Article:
By supermajority rule, we identified 17 (5.78%) forest-specific and 29 (9.86%) farmland-specific functional groups of gut bacteria (Figure 4D). In addition, we identified 18 (6.12%) and 8 (2.72%) F. limnocharis-specific and B. adenopleura-specific functional groups, respectively (Figure 4C). Bar-plots (Figure 6) clearly highlight the differences in RA of these predicted functions for gut microbiota. We then used these specific functional groups to perform PCA, PERMANOVA, and dbRDA (as performed for accessing gut bacterial composition). Our results showed that (1) in PCA, the functional groups were grouped by host habitats (Figure 5C), although undistinguished by host species (Figure 5D); (2) PERMANOVA demonstrated that the habitat significantly explained the variance of functional groups (P = 0.004) but that neither hosts (P = 0.521) nor host × habitat (P = 0.927; Table 3) could account for the variance; and (3) the constraining factors explained 45.3% of the variance of functional groups of gut bacteria, in which the habitat, host, and host × habitat explained 26.0, 14.6, and 4.7% of the total variance, respectively. Only the habitat was able to significantly explain the beta-diversity of gut bacterial functions (P = 0.004; Table 4). An observed difference for the estimates of microbial composition is that the hosts had a marginally significant explanation for the functional divergence of gut bacteria (P = 0.062), revealing different physiological adaptabilities between the two frog species. These results (1) indicate a higher proportion of generalists in functional groups than in the overall gut bacterial composition, regardless of hosts or habitats; and (2) suggest that habitat remains the main factor governing the beta-diversity of the metabolic and physiological functions of frog gut microbiota.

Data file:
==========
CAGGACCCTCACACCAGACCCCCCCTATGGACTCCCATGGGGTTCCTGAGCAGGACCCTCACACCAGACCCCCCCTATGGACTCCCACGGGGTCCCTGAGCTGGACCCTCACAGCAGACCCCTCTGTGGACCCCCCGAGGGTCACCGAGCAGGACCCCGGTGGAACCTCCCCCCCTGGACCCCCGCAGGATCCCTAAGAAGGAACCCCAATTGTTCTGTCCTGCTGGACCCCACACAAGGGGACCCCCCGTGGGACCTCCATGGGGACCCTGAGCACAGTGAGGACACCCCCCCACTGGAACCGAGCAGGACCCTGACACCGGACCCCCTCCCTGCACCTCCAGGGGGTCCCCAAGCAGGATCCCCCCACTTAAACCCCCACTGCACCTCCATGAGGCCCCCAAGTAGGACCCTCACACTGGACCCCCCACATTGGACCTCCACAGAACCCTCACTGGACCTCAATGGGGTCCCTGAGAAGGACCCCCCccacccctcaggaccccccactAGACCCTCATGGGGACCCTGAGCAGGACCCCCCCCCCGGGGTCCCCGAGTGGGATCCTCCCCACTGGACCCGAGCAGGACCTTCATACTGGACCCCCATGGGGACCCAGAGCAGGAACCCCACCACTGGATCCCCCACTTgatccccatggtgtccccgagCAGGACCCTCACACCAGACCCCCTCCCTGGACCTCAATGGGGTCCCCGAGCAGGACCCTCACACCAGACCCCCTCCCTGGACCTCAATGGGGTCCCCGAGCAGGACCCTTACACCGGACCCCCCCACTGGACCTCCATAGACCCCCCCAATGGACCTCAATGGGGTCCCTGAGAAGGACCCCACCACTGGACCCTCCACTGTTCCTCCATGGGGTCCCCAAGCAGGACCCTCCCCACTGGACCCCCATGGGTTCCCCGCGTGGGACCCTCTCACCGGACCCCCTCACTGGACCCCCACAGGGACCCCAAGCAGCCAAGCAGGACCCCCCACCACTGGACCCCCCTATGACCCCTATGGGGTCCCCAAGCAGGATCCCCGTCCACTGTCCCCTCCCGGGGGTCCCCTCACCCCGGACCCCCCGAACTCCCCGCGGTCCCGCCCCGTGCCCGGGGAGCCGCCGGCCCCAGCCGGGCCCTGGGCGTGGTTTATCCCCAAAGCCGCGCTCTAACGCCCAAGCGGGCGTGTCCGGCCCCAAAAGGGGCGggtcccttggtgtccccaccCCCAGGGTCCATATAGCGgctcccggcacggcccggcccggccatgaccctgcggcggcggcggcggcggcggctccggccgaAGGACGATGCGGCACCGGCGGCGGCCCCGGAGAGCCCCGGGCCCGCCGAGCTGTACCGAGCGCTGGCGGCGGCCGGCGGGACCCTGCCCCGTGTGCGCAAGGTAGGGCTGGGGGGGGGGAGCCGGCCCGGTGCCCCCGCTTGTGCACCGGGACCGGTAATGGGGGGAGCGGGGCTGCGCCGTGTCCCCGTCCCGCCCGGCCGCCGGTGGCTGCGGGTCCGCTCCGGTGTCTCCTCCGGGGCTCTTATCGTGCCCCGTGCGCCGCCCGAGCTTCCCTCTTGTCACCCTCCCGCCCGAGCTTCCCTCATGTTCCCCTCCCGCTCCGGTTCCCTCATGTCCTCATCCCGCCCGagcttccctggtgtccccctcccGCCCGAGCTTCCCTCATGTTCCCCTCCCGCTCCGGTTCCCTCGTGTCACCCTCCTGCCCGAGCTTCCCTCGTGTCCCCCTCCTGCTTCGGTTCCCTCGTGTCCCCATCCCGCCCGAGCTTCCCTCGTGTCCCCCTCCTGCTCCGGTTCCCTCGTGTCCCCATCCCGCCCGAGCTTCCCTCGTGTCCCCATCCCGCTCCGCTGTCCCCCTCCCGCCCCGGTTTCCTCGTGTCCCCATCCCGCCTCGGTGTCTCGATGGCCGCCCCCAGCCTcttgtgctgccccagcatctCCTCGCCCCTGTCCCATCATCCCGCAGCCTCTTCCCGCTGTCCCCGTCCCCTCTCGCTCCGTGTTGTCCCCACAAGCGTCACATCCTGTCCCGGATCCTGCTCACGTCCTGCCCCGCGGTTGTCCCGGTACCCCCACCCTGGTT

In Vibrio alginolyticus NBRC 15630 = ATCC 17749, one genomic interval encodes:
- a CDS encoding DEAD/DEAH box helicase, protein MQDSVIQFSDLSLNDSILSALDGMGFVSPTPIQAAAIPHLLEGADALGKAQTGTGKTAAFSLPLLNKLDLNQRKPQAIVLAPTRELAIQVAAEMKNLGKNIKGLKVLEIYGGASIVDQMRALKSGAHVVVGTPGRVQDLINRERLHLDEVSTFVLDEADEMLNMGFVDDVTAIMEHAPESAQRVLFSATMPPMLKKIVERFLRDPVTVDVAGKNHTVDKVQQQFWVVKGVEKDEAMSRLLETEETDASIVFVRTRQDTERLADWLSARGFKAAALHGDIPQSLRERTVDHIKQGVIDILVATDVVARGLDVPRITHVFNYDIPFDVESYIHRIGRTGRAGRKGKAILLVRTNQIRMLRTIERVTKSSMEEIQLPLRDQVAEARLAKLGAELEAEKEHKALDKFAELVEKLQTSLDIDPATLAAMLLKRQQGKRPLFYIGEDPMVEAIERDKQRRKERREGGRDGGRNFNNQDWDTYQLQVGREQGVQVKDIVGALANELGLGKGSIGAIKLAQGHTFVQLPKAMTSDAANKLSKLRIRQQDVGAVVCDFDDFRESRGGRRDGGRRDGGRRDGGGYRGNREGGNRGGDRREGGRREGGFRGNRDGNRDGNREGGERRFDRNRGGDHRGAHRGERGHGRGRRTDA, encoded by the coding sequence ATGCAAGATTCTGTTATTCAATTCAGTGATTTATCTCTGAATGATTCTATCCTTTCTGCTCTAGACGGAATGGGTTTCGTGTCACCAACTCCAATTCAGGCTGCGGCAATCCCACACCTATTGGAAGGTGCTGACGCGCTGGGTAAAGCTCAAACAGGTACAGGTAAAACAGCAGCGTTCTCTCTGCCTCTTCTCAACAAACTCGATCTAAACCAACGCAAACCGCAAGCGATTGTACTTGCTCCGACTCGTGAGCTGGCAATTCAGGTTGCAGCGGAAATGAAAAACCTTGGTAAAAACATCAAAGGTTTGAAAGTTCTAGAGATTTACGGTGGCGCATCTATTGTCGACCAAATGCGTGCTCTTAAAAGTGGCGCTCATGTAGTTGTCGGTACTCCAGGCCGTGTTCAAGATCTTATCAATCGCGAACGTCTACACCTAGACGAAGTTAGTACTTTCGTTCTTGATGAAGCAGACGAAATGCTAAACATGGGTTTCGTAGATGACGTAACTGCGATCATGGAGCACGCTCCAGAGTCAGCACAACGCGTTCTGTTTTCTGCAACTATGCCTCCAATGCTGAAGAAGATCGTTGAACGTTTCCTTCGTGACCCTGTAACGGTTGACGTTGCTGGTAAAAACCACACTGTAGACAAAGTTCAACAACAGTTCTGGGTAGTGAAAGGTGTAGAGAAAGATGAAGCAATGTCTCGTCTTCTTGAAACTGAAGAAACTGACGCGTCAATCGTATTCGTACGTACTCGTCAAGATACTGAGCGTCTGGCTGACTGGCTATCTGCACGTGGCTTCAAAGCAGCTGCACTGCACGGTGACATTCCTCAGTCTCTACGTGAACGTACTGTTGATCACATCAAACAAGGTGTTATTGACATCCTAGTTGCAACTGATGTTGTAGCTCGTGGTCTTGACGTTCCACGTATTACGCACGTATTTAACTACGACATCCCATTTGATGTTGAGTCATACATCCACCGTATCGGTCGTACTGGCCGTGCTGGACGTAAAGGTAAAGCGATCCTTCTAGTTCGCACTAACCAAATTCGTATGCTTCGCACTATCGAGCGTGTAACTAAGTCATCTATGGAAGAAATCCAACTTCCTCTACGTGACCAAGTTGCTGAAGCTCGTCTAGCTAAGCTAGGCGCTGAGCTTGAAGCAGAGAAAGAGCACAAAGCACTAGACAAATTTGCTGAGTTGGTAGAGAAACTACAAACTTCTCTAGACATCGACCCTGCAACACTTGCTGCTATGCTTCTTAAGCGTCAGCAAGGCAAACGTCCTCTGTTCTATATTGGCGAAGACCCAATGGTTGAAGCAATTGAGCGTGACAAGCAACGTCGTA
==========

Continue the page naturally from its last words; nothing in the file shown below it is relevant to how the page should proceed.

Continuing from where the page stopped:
FIGURE 6. Relative abundance of the functional group specialists of gut microbiota. (A) Specialists of hosts; (B) specialists of habitats.